Thirdly, proof of rape is not only done by taking specimens from the victim and the perpetrator, and matching them. Even in countries that have the most advanced technology, if a rape kit is not done on a victim almost immediately after the unfortunate incident occurs, or the victim has a bath thereafter, all physical evidence disappears. The constant leakage of urine that Ochanya suffered, would have easily washed away any specimen from anyone who had raped her. It wasn’t even as if Ochanya was taken to hospital the day she was raped. The trial Judge therefore, should have relied on other evidence in order to do justice to the case, and come to an informed decision, like evaluating other direct and circumstantial evidence.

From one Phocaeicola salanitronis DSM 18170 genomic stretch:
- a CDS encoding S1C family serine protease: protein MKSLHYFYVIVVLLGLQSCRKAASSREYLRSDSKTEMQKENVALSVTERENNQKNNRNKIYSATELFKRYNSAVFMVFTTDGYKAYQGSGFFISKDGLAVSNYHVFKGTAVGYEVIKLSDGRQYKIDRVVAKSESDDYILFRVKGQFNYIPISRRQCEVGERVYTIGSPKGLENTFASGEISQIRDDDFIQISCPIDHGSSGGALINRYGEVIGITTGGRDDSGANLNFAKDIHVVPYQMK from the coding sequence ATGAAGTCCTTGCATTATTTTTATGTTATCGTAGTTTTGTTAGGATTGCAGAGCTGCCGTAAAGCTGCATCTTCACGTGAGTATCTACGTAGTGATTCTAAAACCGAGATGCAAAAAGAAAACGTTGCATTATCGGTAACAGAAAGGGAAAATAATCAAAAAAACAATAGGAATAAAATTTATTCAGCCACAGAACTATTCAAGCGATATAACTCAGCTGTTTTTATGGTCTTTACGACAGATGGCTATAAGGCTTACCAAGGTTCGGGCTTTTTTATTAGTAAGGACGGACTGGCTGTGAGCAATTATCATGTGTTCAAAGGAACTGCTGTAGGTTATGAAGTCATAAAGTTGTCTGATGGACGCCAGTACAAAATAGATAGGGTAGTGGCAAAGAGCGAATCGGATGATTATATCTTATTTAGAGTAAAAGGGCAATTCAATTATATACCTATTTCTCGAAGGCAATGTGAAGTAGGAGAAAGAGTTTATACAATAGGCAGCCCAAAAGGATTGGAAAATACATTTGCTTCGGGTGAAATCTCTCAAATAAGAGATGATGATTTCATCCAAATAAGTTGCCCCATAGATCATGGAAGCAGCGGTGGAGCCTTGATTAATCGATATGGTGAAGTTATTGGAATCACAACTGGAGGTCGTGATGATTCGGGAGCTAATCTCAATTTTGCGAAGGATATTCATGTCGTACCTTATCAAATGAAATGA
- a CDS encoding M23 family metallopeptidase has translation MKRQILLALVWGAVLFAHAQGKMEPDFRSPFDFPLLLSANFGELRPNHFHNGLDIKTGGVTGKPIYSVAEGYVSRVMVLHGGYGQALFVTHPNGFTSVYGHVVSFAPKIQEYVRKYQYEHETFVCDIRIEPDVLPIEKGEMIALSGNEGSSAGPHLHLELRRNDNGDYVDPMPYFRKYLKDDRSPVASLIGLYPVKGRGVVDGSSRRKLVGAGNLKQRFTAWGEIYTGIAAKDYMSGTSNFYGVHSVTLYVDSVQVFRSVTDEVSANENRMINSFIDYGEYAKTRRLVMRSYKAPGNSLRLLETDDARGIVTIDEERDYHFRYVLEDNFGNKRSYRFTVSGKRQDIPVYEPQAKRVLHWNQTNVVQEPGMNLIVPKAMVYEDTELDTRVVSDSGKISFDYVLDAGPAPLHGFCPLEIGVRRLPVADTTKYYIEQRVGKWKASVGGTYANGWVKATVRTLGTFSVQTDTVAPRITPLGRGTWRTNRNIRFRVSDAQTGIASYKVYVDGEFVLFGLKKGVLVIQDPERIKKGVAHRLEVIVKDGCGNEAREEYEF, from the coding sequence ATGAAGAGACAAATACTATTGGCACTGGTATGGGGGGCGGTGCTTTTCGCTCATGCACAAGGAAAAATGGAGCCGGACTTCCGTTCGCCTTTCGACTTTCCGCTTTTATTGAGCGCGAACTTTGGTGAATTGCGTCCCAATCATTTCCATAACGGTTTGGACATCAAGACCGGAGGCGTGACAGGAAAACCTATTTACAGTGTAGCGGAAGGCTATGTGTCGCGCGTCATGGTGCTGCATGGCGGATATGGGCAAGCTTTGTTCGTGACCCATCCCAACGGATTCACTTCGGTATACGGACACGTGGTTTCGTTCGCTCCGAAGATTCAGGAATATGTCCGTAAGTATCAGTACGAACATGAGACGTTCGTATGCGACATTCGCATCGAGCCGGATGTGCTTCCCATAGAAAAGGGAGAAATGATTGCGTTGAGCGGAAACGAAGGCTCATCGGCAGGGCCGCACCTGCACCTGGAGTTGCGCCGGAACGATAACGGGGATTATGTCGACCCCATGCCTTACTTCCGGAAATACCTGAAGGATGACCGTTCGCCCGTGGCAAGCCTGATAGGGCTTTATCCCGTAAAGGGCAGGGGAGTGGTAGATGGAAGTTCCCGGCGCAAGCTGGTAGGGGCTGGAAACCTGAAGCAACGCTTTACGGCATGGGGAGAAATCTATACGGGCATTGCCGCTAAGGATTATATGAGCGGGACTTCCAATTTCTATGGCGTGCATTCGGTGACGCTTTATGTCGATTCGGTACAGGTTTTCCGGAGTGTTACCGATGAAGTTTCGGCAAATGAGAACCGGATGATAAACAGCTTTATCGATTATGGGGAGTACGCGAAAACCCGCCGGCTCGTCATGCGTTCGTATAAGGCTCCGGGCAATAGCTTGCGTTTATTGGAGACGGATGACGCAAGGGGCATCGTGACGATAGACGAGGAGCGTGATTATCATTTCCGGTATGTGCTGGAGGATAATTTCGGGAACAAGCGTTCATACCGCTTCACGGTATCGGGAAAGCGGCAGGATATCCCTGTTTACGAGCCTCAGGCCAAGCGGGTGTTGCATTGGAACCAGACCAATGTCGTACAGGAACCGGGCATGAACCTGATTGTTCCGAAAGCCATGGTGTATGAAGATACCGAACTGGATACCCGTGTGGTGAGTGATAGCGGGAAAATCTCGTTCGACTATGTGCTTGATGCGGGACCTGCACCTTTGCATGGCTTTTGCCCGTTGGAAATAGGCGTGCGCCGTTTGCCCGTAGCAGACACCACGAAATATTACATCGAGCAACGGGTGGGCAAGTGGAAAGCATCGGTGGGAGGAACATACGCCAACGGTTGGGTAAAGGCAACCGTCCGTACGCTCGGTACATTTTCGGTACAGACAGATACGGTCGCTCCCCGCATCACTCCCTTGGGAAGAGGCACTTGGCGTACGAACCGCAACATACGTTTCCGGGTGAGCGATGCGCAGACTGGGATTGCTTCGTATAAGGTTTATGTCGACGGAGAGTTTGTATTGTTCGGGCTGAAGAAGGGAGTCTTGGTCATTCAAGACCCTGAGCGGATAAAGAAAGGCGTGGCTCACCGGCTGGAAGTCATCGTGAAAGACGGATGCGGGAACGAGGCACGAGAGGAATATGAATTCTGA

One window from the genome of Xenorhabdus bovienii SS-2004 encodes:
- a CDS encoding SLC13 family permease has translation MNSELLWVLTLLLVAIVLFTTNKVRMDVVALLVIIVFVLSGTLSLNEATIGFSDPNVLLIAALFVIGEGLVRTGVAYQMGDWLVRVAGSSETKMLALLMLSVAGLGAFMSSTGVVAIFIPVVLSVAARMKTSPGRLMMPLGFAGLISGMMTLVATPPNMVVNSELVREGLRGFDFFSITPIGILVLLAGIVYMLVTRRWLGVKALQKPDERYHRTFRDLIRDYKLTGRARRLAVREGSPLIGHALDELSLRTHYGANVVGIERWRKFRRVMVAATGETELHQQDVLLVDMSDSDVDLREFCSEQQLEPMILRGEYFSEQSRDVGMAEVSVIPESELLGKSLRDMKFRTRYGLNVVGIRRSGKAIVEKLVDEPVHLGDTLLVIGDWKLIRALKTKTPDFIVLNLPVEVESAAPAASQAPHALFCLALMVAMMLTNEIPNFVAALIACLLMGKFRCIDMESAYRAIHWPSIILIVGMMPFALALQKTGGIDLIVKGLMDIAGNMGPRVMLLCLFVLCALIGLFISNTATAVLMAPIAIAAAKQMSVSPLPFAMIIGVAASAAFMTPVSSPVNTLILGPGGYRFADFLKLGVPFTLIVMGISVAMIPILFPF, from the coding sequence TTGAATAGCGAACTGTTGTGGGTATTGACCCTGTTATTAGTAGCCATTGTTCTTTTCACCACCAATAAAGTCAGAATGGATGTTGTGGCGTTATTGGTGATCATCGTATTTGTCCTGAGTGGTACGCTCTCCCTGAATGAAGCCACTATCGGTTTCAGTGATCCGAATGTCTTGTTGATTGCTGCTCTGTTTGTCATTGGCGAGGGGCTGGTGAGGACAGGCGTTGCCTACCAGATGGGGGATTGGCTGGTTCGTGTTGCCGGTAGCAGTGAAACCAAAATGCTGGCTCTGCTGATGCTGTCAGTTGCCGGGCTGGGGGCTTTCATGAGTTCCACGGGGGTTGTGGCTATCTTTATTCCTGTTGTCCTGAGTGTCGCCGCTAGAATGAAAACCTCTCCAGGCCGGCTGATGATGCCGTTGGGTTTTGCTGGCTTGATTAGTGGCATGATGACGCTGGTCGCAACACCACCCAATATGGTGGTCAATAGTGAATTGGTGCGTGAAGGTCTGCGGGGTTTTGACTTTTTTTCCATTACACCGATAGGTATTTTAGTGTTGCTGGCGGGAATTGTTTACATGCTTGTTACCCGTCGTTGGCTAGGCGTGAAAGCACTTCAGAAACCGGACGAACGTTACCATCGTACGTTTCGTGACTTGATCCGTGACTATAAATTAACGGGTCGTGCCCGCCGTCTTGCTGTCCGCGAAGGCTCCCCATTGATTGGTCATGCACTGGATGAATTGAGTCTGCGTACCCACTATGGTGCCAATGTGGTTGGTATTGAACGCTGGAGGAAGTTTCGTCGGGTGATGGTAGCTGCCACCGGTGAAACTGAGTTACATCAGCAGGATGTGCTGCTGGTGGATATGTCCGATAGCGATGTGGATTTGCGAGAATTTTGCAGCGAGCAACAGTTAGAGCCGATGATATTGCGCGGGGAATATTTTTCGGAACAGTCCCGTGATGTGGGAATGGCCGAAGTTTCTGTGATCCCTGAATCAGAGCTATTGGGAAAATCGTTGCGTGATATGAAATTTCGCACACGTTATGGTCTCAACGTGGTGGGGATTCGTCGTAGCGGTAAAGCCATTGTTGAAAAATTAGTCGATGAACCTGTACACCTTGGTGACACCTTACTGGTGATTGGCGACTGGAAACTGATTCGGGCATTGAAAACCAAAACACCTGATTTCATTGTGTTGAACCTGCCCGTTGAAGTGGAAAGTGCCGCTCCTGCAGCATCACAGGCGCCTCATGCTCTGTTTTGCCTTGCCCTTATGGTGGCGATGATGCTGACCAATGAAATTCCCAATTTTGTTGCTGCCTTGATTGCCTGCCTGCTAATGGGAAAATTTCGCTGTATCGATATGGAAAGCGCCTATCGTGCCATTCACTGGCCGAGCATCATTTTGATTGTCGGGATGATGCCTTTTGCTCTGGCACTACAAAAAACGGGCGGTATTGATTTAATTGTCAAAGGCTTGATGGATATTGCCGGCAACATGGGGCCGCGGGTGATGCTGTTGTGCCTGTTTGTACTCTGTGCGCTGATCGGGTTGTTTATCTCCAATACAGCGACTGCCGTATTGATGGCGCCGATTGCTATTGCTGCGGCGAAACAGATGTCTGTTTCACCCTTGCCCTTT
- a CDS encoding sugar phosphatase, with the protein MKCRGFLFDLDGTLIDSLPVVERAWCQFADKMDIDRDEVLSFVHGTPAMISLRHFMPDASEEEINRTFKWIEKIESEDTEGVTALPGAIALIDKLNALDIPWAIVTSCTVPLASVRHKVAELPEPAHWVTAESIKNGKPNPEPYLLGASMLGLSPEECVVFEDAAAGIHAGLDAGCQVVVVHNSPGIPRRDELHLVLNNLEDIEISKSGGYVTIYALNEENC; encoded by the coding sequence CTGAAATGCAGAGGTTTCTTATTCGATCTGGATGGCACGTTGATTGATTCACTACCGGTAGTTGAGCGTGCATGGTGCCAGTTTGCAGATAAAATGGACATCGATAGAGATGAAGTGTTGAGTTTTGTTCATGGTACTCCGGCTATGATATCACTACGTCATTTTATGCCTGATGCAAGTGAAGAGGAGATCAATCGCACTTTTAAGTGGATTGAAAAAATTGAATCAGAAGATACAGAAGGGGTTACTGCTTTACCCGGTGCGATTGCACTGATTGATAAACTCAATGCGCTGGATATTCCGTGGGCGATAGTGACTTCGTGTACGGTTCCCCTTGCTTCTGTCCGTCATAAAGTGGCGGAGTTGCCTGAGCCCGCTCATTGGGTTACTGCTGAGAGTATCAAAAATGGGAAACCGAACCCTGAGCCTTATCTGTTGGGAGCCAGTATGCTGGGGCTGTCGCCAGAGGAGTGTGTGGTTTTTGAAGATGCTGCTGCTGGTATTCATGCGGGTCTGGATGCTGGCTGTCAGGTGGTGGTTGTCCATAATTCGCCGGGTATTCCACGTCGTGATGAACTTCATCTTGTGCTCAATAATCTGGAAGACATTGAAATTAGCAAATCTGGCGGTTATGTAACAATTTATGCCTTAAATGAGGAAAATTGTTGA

Fourthly, what about the video recording of Ochanya before she died, naming the Ogbujas as her rapists and confirming that they slept with her? Were Ochanya’s statements not direct evidence, corroborated by the Lagos Medical Report? How then, could the Judge discountenance and ignore her statements, attaching no weight to them, to hold that Ochanya did not tell her story before she died? Did Ochanya’s statements in the video qualify as a dying declaration which should have been investigated thoroughly, because they were extremely important in ascertaining the truth? See Section 209(3) of the Evidence Act 2011 (EA). In Okoro v State 2007 2 N.W.L.R. Part 1019 Page 530 at 544-545 per Omaje JCA, the Court of Appeal defined a dying declaration inter alia as “a statement made by a person who may die from the injury received from a person whom the deceased person identified as the person who inflicted on him (the deceased), the injury that eventually caused his death”. There was certainly no reason for Ochanya not to tell the truth, when she was in such a bad condition. See the case of Ekpo Isong v State 2009 1 N.W.L.R. Part 1122 Page 354 at 368. Also see Section 40(1) of the EA. In Igbine v State 1997 9 N.W.L.R. Part 519 Page 101 at 108 per Munkata-Coomassie JCA, the Court of Apoeal held that in the case of rape, the corroboration required demands such corroboration to clearly implicate the accused. I submit that the Lagos Medical Report corroborated Ochanya’s declaration which implicated the Ogbujas, and it was preposterous that the trial Judge could have held that there was no evidence to convict Andrew Ogbuja. It is obvious that little Ochanya who had not yet reached the age of consent was raped; they had unlawful carnal knowledge of a child by force, threat, fear and intimidation thereby fulfilling an essential ingredient of rape that the intercourse must be without the woman’s consent. See the case of Popoola v State 2013 17 N.W.L.R. Part 1382 Page 96 at 123 per Ariwoola JSC. How the little child must have suffered and lived in fear, with the family gang-up against her.